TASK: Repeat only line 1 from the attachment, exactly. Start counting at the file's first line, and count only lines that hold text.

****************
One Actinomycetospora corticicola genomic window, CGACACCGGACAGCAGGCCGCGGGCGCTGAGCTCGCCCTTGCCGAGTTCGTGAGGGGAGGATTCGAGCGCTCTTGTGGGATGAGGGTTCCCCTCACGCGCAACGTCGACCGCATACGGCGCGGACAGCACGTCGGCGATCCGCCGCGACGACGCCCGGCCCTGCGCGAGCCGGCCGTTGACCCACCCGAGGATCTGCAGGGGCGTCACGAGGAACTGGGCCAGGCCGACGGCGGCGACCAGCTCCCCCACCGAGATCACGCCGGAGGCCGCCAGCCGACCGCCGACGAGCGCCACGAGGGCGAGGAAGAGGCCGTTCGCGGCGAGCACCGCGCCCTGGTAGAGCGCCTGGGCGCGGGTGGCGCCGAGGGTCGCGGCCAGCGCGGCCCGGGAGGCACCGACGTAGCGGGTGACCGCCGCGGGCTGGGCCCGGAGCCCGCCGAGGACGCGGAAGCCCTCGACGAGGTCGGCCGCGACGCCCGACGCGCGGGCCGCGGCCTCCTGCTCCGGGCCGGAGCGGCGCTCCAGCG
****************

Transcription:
One Actinomycetospora corticicola genomic window, CGACACCGGACAGCAGGCCGCGGGCGCTGAGCTCGCCCTTGCCGAGTTCGTGAGGGGAGGATTCGAGCGCTCTTGTGGGATGAGGGTTCCCCTCACGCGCAACGTCGACCGCATACGGCGCGGACAGCACGTCGGCGATCCGCCGCGACGACGCCCGGCCCTGCGCGAGCCGGCCGTTGACCCACCCGAGGATCTGCAGGGGCGTCACGAGGAACTGGGCCAGGCCGACGGCGGCGACCAGCTCCCCCACCGAGATCACGCCGGAGGCCGCCAGCCGACCGCCGACGAGCGCCACGAGGGCGAGGAAGAGGCCGTTCGCGGCGAGCACCGCGCCCTGGTAGAGCGCCTGGGCGCGGGTGGCGCCGAGGGTCGCGGCCAGCGCGGCCCGGGAGGCACCGACGTAGCGGGTGACCGCCGCGGGCTGGGCCCGGAGCCCGCCGAGGACGCGGAAGCCCTCGACGAGGTCGGCCGCGACGCCCGACGCGCGGGCCGCGGCCTCCTGCTCCGGGCCGGAGCGGCGCTCCAGCG